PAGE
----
Which of the Babylonian Code of Law Was the First Rise of Kingdoms

At the beginning of [Babylonian history] stands the powerful figure of Hammurabi, conqueror and legislator through a reign of forty-three years. Primitive seals and inscriptions convey it to us in part – a young man full of fire and genius, a whirlwind in battle, crushing all the rebels, cutting his enemies to pieces, walking on inaccessible mountains and never losing an engagement. Under his leadership, the small warlike states of the lower valley were forced into unity and peace and disciplined by a historic code of order and security. (219) This interpretation avoids the problem of inconsistency between the Code and the actual court decisions. Second, the codex has striking similarities with other works of Mesopotamian science. Important similarities are the list format and the order of the elements,[110] which Ann Guinan describes as a complex «serial logic». [111] Marc Van De Mieroop explains that, like other works of Mesopotamian science such as omen lists, lists of kings, and lists of gods, entries in the Hammurabi Codex are organized according to two principles. These are «opposition» – where one variable in one input is modified to make another – and «pointillism» – where new conditions are added to an entry, or paradigmatic series that are plotted to produce a sequence. [112] Van De Mieroop cites the following examples: Scheil raves about the importance and perceived fairness of the stele and calls it «a moral and political masterpiece.» [19] C.

H. W. The Elamites, who had been so completely defeated by Hammurabi decades earlier, invaded and carried the stele of the Code of Law of Hammurabi, discovered in the Elamite city of Susa in 1901 AD. Although the Codex of Hammurabi was the first collection of Mesopotamian law to be discovered, it was not the first to be written; Several earlier collections have been preserved. These collections were written in Sumerian and Akkadian. They also claim to have been written by leaders. There were almost certainly more such collections, as statements by other rulers suggest that the custom was widespread. [8] The similarities between these statutes make it tempting to assume a coherent underlying legal system. [8] However, as with the Codex Hammurabi, it is difficult to interpret the purpose and underlying legal systems of these earlier collections, leading many scholars to question whether this should be attempted. [9] Among the preserved collections are: And the house he built falls and kills its owner, then this builder must be killed.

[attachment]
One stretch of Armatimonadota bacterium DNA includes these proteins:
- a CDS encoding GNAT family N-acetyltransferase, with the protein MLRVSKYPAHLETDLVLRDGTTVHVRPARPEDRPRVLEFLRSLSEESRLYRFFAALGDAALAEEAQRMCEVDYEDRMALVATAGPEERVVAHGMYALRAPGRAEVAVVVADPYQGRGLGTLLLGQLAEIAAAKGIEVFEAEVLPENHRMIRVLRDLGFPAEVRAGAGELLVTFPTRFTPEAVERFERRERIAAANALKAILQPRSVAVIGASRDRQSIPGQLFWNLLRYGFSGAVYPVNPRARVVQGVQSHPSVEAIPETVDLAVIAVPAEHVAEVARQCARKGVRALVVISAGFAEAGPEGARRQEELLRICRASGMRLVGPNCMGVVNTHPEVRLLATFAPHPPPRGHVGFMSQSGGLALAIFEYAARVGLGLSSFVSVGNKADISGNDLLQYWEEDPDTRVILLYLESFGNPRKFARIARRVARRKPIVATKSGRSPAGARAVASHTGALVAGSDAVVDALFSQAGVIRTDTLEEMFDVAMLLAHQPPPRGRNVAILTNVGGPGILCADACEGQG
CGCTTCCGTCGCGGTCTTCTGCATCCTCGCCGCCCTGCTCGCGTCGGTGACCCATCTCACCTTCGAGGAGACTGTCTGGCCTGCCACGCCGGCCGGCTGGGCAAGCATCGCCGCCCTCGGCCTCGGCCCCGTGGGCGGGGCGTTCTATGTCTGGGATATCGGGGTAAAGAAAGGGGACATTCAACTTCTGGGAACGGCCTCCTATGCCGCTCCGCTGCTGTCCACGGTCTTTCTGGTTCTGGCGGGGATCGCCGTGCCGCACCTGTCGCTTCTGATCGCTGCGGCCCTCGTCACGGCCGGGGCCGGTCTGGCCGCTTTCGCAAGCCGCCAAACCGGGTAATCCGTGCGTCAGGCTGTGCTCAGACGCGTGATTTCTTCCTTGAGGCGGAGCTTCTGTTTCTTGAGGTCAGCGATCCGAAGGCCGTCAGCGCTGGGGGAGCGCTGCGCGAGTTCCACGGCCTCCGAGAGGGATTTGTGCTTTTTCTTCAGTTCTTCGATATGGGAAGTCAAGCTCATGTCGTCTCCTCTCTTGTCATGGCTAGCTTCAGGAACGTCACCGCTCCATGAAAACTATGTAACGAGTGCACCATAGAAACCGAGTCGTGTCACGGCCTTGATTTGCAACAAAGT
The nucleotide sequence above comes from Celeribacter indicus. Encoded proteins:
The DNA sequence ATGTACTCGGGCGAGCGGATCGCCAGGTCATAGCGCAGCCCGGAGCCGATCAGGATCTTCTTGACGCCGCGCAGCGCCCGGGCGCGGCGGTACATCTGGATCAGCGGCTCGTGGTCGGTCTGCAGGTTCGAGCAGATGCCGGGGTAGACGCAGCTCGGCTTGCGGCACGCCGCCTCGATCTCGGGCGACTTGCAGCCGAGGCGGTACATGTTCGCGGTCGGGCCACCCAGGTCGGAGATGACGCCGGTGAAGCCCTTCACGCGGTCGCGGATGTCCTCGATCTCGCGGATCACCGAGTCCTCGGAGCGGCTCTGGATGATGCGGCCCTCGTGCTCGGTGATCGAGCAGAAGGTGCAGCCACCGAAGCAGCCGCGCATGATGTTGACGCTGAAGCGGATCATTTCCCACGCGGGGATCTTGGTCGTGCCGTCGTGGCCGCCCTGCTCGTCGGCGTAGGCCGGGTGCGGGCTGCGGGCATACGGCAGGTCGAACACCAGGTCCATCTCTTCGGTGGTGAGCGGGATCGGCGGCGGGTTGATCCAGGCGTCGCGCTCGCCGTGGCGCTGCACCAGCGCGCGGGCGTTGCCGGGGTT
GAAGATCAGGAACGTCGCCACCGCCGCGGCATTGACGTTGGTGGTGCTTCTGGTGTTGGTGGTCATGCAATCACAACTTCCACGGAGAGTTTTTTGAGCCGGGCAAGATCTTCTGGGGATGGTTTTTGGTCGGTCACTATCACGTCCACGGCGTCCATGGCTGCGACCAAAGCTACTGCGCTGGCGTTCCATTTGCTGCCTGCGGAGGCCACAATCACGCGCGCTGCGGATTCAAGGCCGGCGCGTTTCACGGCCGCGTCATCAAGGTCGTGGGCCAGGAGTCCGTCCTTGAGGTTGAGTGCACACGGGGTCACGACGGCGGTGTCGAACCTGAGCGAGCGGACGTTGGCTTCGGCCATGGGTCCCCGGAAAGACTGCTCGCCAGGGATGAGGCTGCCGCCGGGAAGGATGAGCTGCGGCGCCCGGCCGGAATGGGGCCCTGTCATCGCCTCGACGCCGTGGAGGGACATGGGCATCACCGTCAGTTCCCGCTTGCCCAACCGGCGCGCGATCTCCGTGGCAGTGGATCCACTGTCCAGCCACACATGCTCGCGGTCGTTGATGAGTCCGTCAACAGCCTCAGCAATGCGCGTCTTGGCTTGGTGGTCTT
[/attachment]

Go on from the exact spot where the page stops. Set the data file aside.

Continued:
The Code of Law of Hammurabi thus set the standard for future codes in the strict treatment of evidence of the crime and the establishment of a specific punishment for that crime. However, what decided guilt or innocence was the much older method of the ordeal, in which an accused was condemned to perform a specific task (usually being thrown into a river or having to swim across a river) and, if successful, he was innocent and, if not, he was guilty. The Code of Hammurabi states: Despite the uncertainty surrounding these issues, Hammurabi is considered an important figure in legal history outside of Assyriology and the document is considered a true legal code. The U.S. Capitol has a relief portrait of Hammurabi alongside those of other lawmakers, and there are replicas of the stele in many institutions, including the United Nations headquarters in New York and the Pergamon Museum in Berlin. Begin this activity by showing students the large image of the Hammurabi Stele, available on the web resource reviewed by EDSITEment, The Oriental Institute: The University of Chicago.



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